TONI SCOTT – African Roots—Human Beginnings, Conceptions of Race by Toni Scott. Hydrostone and wood. (toniscott.com)
Any artwork addressing African subject matter is deeply political in the United States, where most people are still fundamentally ignorant of African history, culture, and politics. Michael Massenburg, another veteran artist working in Los Angeles, contributed Fela Lives, a powerful African-themed mixed media work to BAILA con Duende. Massenburg’s work focuses on the iconic Nigerian musician and human rights and political activist Fela Kuti, whose music became political, reflecting his contact with the Black Panther Party and black nationalism in 1970s Los Angeles.
Back in Nigeria, Fela pioneered music called Afrobeat and increasingly used political lyrics that attacked the brutal Nigerian military. This made him a popular figure among millions of Nigerians and throughout Africa, but an enemy of the Nigerian regime. He was jailed and beaten, yet he continued to resist. He also produced anti-Apartheid music as part of the worldwide protests against the racist South African government. His early death at fifty-eight from AIDS brought an end to a brilliant and tumultuous career. More than a million people attended his funeral.
MICHAEL MASSENBURG – Fela Lives by Michael Massenburg. Mixed media: drawing, painting, and collage. (michaelmassenburg.com)
A Fela revival has since occurred, including new bands that reflect his Afrobeat musical influence, the reissue of his albums, and a successful off-Broadway production of a play entitled Fela. Massenburg’s artwork augments that revival and adds another artistic dimension to its vigor. Positioning the musician/activist with his back turned to the viewers, the title Fela Lives occupies the central space. Massenburg does here what many African American artists have done for well over a century: he uses his art to serve as an educational corrective, informing audiences of major black figures, especially African figures, who are largely ignored in conventional educational settings.
African American musical heritage has itself been a major theme in African American visual art for well over a century. BAILA con Duende features a veteran contemporary Los Angeles artist who continues this vibrant tradition. Dale Davis’s Horn Section, a 40″ × 50″ × 8′ assemblage, combines genuine silver, copper, and brass instruments imaginatively constructed into an artistic whole. This work, like many of his related musical-themed efforts, links him to the West African sources of African American musical creativity. Davis’s use of actual horns in this artwork underscores both the seriousness and the impact of the work. Viewers with an abstract notion of black musical heritage often pay closer and more affectionate attention to Davis’s works when they encounter the actual instruments. The way in which two of the instruments transcend the formal boundaries of the rectangular enclosure highlights how black musicians in Africa and the Diaspora constantly transcend their boundaries and their socially prescribed limitations, a metaphor for the African American population as a whole. Like many of the other works in the exhibition, Horn Section conveys a deeper social message even without the more overt content of such efforts as those of Lili Bernard, George Evans, Derrick Maddox, and Joe Lewis.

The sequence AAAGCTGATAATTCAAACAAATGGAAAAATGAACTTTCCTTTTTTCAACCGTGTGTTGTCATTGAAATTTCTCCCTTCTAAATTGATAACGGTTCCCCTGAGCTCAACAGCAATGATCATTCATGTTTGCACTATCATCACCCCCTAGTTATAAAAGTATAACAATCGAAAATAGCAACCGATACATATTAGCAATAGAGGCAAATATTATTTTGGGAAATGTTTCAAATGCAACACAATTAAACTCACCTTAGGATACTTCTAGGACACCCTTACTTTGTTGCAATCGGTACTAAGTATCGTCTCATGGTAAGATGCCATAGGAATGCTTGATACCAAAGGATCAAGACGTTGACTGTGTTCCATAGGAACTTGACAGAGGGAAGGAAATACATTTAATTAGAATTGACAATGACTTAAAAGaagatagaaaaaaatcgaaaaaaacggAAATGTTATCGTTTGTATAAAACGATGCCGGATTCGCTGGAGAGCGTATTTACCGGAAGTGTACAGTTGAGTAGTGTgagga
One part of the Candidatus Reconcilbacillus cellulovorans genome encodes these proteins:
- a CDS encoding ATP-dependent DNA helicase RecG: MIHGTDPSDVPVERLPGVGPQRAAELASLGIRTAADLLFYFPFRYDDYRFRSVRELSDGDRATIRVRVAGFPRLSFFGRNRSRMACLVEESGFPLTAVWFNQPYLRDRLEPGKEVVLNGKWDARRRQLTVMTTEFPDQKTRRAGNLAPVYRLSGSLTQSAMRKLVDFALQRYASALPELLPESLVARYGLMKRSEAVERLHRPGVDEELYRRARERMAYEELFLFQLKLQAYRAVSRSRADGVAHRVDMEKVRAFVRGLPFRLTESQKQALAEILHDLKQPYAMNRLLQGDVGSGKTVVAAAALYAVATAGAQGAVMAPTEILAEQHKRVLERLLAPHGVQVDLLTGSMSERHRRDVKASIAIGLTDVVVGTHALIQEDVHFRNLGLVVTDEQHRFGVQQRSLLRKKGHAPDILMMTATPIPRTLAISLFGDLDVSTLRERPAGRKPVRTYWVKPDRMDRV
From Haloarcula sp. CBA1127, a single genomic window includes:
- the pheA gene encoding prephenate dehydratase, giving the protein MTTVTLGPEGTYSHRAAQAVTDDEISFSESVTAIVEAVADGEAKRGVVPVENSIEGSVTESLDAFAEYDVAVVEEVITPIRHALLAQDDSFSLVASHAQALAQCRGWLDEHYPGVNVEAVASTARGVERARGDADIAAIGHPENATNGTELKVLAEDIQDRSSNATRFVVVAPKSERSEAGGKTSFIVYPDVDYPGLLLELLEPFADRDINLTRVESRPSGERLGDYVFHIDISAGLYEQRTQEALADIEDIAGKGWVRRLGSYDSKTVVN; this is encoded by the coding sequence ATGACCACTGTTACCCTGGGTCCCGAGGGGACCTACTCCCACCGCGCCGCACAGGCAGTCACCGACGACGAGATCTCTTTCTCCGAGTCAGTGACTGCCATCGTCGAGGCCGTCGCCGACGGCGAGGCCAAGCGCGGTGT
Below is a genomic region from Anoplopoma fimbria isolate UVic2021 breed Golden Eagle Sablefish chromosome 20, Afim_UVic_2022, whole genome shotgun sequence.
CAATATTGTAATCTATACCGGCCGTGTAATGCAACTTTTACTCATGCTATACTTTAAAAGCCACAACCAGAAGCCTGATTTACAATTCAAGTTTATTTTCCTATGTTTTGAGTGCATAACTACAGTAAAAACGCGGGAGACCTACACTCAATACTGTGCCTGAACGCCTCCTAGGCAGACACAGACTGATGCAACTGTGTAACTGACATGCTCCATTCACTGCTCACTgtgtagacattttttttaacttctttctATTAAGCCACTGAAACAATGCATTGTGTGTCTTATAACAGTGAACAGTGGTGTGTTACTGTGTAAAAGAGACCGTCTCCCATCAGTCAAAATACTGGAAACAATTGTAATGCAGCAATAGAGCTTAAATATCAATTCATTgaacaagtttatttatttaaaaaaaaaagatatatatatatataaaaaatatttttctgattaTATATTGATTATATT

DALE BROCKMAN DAVIS – Horn Section by Dale Brockman Davis. Assemblage of silver, copper, and brass instruments. (dalebrockmandavis.com)
Exclusion from the Mainstream Media
BAILA con Duende was just one of several powerful art exhibitions that have featured multicultural artists in Southern California since the end of the Pacific Standard Time initiative — exhibitions that have attracted little critical attention from mainstream media sources in the Los Angeles area. This paucity of coverage, in turn, raises deeper, more troubling issues about the major gatekeepers of the art world and the continuing barriers that artists of color endure well into the twenty-first century.